Mechanism to achieve temporary immutability?


Hi all,

I’m struggling with a design problem and was hoping someone might have a suggestion of how to solve it. Here’s some pseudocode that lays out what I’m trying to accomplish:

// I have a structure that stores some complex state.
struct State { ... } 

// It implements a trait.
trait MyTrait { ... }
impl MyTrait for State { ... }

// I have a helper object that is somewhat annoying to build that works with
// a Vec of objects implementing MyTrait.
struct Helper { v: Vec<&MyTrait>, ... }

// I want to do something in the following pattern:
fn do_stuff() {
   let mut state = State:new(...);
   let mut helper = annoying_stuff(&mut state as &mut MyTrait);

The problem is that the interrogate_status line is illegal — state is mutably borrowed by helper, so I can’t access it as long as helper lives. If all I needed was the do_many_things() line, I could put the creation of helper in a block and force it to be deallocated by the time I wanted to interrogate_status(). But I want to reuse helper later, so I can’t do that.

Note that I can’t pull state out of helper through a method since its type has been erased by its conversion into a trait object.

I think that I could accomplish what I want with some kind of mechanism to temporarily make helper immutable. If I could “suspend” the mutability of helper between do_many_things() and do_more_things(), then I could borrow state immutably and interrogate its status.

But I’m not able to devise a mechanism to do this. Am I missing something?

I see other solutions:

  1. Hack up MyTrait to implement the functions I want even though they don’t really belong on the trait; then access state as a MyTrait trait object through helper.
  2. Destroy helper after do_many_things() and recreate a new equivalent object for the do_more_things() call. This wouldn’t actually be thaaat much of a hassle but it feels very inelegant.

Any suggestions? Thanks!


Sounds like you want a RefCell (single-thread RW “lock”). You could either make all methods on MyTrait take self by immutable reference &self and have your implementations use RefCells internally for interrior mutability or you could pass in &RefCell<MyTrait> to annoying_stuff and have annoying_stuff call RefCell<MyTrait>::borrow_mut as needed.


Yeah, I think that would work … it feels awfully unsatisfactory, though. I feel like there must be some way to structure the code so that helper becomes immutable for a little while, then I make it mutable again. I could believe that there’s not a language feature that directly enables this, but I feel like there must be a way to structure things to achieve the effect.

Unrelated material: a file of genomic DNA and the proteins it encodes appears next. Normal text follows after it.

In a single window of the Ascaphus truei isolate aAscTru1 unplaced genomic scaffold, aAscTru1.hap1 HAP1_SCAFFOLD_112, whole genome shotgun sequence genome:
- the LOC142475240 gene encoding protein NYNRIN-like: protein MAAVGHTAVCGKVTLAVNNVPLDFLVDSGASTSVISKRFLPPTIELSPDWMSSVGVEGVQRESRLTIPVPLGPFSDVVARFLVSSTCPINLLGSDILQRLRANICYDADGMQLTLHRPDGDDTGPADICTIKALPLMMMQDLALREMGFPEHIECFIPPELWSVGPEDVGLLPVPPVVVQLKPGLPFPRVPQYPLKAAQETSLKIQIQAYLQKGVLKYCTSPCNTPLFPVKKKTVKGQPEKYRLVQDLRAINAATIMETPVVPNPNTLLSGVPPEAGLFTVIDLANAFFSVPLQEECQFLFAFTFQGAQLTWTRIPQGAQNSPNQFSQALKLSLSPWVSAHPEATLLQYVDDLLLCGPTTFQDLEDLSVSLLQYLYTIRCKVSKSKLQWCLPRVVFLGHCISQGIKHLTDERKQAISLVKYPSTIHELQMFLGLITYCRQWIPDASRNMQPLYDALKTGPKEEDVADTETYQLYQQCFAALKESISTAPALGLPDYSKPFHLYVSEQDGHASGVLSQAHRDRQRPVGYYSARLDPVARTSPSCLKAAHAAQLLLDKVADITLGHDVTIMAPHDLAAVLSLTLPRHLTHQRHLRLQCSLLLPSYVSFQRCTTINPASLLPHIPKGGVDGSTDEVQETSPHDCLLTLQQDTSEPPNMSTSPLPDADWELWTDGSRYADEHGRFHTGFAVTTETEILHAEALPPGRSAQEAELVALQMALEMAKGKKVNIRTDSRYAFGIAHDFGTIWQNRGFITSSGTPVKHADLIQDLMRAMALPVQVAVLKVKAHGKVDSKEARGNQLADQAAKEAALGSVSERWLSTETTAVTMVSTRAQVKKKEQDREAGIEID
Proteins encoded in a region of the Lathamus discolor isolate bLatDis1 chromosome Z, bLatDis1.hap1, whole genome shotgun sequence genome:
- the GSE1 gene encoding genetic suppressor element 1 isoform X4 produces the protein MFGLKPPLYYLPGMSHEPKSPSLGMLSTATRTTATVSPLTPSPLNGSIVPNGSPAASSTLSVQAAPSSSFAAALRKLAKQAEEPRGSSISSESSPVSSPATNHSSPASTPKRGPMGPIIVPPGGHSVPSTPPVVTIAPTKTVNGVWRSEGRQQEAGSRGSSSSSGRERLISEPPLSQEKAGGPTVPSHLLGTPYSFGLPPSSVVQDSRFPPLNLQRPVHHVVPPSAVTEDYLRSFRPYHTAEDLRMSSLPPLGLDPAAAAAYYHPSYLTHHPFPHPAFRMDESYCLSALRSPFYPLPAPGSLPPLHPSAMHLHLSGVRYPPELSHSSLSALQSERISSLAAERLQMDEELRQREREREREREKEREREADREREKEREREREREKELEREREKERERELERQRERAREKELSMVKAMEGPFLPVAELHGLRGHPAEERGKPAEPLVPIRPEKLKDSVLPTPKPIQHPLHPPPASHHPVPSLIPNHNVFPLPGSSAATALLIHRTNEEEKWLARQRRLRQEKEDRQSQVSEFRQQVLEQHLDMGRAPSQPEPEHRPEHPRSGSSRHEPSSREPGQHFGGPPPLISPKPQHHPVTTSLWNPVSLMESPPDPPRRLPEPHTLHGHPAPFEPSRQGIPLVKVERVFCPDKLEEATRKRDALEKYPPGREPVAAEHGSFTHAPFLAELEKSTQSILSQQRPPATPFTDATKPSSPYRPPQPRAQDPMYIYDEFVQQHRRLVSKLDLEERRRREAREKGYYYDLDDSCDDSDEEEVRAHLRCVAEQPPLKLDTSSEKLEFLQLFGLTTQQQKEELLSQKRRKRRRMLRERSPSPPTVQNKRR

Well, that’s really the point of RefCell; it’s for cases where the compiler can’t check your borrowing. The problem is not the mutability of helper, it’s that the borrow checker doesn’t allow more than one mutable borrow (of state) at a time. Rust may eventually get some way to temporarily suspend a borrow (called a non-lexical borrow) but I don’t think that would even help in this case.

One alternative is downcasting. That is, you could define MyTrait as trait MyTrait: Any { ... }, pull the &mut MyTrait out of helper, and then downcast it to an &mut State. However, this seems even more hacky.

Now that I think of it, you could also put the “status” in a Cell (or RefCell) on the stack. Something like:

let status = Cell::new(Status::Start); // You'd have to use a `RefCell` if `Status` isn't `Copy`.
let mut state = State:new(&status, ...);
let mut helper = annoying_stuff(&mut state as &mut MyTrait);
helper.do_many_things(); // Calls status.set(...) internally.

Also, is there no common interrogate_status functionality?


If the helper kept a direct state reference instead of a trait object, it could loan that out temporarily, even mutably:

impl Helper {
    fn state(&self) -> &State { ... }
    fn state_mut(&mut self) -> &mut State { ... }

The self borrows will extend to the lifetime of the returned state reference. When that scope ends, the helper can be used again.


Thanks for all the suggestions. I guess the main takeaway for me is that, no, I’m not missing some obvious and sensible way to accomplish what I originally asked. Given that, In the end, I felt like it was cleanest to take the route of recreating the helper object:

let mut state = ...
    let mut helper = annoying_stuff(...);
    let mut helper = annoying_stuff(...);

I added a (meta-?)helper struct that basically encapsulates the work in annoying_stuff while also letting the outer layers of the code access the specific state information it needs. I still have an intuition that in principle I could be reusing the helper struct, but the final code actually comes across as being quite reasonable.